GREG’S RIGHT FIT NEWSLETTER #153
Quick notes to help you get more sales and marketing done in less time. . . next week.
In this issue:
– Techniques for FIT
– Being Human
– Random Stuff
Techniques for FIT
- Peerless customer service requires input from the customer. Just like value lies in the eye of the beholder, customer service depends on client expectations, so ask them.
- Assuming that self-service requires a lot of follow up, full service should require little follow up. Meeting deadlines and being on time saves your client’s time.
- Now and then, excellent customer service isn’t removing obstacles as much as it’s simply not adding to them. Try not to make additional work for your customers.
- Idea sharing is the easiest way to be proactive with a client next week. Non-salesy ideas on topics that interest them.
Being Human – Tempering enthusiasm
A lead scoring system for the rest of us
The call comes in out of nowhere. Finally! Someone interested in talking to us! The conversation goes well, there’s a promise to follow up, and hopes are high.
“I think I got one!” says the rep. The manager asks for a forecast, the opportunity goes on the board, and everyone’s excited.
All new clients are good, right? Especially the bluebirds that show up every now and then? I mean, what makes for a good prospect? How do you define a good client? Since they called you, that’s a bonus, isn’t it?
A lead scoring system will help you manage expectations, and there is an easy way to do it. Easy and effective.
Let me describe it to you. Long before you have that hot call coming in, long before you spend a lot of mental energy and expend a lot of resources trying to create a proposal, you need a ranking system. A way to score the opportunity outside of the conversation, the big name, or the dollar amount. Why? It helps everyone temper their enthusiasm. It keeps emotions in check.
I won’t go into heavy detail here, but the scoring system I suggest has four basic parts to it.
- The top 6 or 7 traits of your best customers.
- Ranking each trait’s importance to your business on a scale of 1-10.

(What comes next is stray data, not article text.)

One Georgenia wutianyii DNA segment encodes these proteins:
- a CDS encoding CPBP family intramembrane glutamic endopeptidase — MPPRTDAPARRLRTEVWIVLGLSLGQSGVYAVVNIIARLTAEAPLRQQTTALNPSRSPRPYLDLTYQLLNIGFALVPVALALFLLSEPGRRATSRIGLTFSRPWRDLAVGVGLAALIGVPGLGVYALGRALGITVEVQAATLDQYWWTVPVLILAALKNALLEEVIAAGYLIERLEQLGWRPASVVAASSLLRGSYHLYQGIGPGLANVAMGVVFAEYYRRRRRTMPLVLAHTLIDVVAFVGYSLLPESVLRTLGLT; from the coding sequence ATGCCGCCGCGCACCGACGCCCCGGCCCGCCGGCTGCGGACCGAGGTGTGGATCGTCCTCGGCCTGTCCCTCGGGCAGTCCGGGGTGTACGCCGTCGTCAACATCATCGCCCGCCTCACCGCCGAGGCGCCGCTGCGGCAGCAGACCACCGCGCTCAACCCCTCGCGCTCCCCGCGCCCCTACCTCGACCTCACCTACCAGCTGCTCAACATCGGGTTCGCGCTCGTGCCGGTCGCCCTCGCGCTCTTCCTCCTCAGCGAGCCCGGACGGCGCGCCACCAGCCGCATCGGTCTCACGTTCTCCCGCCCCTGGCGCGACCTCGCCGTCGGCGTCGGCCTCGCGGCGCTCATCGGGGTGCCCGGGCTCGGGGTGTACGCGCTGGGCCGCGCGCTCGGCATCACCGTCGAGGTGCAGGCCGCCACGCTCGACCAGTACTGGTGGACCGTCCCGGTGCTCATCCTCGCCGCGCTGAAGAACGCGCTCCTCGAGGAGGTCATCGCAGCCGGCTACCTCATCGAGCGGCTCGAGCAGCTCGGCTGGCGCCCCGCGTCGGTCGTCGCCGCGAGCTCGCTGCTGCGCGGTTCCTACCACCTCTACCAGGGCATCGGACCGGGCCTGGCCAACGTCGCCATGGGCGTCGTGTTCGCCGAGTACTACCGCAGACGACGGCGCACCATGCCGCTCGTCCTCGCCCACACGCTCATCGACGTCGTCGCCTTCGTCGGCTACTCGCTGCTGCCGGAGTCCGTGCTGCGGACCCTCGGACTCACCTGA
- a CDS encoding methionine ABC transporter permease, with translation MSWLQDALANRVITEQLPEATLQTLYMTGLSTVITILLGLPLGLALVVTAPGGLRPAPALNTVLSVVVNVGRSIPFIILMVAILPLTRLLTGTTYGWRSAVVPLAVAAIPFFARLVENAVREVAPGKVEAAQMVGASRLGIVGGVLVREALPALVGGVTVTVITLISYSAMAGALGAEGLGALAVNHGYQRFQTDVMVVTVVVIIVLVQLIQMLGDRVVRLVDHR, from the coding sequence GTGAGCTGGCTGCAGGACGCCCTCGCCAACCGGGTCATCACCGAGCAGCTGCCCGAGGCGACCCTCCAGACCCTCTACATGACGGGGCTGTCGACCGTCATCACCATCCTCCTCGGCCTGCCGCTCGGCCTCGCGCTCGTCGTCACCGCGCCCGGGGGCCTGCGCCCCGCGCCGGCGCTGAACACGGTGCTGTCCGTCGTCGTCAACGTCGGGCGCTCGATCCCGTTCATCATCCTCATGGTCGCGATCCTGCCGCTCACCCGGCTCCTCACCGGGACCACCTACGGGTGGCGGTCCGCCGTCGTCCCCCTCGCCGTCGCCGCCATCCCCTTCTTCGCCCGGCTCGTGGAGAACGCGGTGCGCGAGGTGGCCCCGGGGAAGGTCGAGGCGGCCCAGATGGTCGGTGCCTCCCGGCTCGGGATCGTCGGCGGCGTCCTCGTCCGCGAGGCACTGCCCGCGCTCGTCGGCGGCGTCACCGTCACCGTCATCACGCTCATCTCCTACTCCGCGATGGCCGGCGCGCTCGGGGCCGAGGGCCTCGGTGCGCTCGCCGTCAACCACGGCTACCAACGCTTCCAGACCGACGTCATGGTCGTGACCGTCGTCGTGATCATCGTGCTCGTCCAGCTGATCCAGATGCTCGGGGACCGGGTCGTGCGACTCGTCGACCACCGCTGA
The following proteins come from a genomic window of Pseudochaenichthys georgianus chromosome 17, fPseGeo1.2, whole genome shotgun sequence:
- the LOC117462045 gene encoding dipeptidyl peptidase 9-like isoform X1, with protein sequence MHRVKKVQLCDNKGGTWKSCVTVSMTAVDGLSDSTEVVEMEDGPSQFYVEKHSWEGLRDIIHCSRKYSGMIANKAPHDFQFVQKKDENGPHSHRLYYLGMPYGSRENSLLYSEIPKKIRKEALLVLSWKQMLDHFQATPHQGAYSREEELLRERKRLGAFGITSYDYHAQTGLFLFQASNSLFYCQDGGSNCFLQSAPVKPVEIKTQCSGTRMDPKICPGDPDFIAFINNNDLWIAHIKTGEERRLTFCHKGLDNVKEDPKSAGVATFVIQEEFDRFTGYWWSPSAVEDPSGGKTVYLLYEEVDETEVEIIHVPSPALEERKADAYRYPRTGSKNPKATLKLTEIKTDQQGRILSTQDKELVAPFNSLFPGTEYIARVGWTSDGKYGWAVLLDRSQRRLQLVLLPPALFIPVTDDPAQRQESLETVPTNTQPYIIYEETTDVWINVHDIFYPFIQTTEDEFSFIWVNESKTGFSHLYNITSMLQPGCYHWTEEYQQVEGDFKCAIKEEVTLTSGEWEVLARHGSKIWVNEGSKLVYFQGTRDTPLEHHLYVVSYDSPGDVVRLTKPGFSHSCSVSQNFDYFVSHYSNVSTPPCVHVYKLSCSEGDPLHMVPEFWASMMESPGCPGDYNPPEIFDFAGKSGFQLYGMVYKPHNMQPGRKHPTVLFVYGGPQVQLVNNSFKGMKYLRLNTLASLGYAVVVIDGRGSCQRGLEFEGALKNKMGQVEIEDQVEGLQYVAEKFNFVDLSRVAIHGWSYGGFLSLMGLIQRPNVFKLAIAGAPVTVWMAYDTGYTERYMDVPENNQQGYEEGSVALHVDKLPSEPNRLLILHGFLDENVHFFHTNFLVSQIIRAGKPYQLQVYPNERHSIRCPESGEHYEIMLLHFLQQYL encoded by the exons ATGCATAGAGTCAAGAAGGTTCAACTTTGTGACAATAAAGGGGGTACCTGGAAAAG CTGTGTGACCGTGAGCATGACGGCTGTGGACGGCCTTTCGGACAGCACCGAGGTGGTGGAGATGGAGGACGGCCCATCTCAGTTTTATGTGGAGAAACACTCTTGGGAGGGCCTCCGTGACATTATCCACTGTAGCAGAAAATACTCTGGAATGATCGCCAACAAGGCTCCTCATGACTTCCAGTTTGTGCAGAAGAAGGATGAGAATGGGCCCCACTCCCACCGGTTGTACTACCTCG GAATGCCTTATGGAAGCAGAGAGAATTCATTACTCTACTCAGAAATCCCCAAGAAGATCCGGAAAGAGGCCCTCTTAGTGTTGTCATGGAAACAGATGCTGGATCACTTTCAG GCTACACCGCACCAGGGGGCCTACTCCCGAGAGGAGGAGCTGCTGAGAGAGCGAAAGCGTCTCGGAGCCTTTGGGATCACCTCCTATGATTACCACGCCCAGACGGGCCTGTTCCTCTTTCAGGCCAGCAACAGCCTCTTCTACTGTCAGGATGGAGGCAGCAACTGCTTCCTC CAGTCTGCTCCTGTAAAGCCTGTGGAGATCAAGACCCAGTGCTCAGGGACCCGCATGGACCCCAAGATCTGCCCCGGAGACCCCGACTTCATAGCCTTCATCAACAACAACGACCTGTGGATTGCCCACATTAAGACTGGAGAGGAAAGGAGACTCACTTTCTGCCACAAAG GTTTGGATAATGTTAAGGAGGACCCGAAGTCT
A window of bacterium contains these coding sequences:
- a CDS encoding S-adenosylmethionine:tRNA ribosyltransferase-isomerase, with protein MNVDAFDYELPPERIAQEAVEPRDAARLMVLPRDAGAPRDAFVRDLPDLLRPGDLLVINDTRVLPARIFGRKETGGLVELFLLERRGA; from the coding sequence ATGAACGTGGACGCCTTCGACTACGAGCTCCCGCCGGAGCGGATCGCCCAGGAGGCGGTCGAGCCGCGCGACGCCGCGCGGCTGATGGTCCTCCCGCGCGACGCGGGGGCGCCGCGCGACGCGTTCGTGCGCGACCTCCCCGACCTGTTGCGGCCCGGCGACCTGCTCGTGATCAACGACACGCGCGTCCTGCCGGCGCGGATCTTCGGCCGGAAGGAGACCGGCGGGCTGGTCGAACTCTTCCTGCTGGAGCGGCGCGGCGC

- Inside each trait, defining what qualifies as low, medium low, medium, medium high, and high. At least 3 of those five.
- Figure the highest score (the perfect prospect), then rank your A, B, C and D prospects on that scale. Like 90% and above is an A, 80% and above is a B, etc.
Now, when your rep gets the call from a hot lead, you can have them score it while they forecast it. I just did this exercise with a client and we discovered something interesting, the inbound calls were consistently scoring C and D, shedding some light on a molasses like pipeline which led to some great discussions with the marketing team.
Take the time to set up a lead scoring system. If you need help, send me a note, I know someone who does this kind of thing.
“You got a little something right there.”
Part of delivering a successful workshop depends on my having the ability to scribble on a white board or flip chart. I like to keep things low-tech to avoid communication challenges. It works well.
This workshop, as I listen to the participants banter, I look down and see black Sharpie marker is leaking all over my fingers. So as not to draw attention to myself, I go back to the marker box and pick another color. Same result. This means it’s probably not the marker, it’s a use error and the way I’m holding the marker is a bad fit.
I switch back to black, but now when I’m talking with my hands, my eye starts tracking to my increasingly blackened right hand. This is a mess, but it doesn’t seem to be smudging my clothes or other hand, so I put it out of my head and concentrate. C’mon Greg, focus.
Post workshop, I am dining with a prospect and he points at the corner of his mouth and says, “you have a little something right there.” I wipe but he shakes his head, no, so I head to the restroom.
Yep, you guessed it. Lesson #2385, keep my hands away from my mouth because flip-chart Sharpie isn’t easy to scrub off.
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Also published on Medium.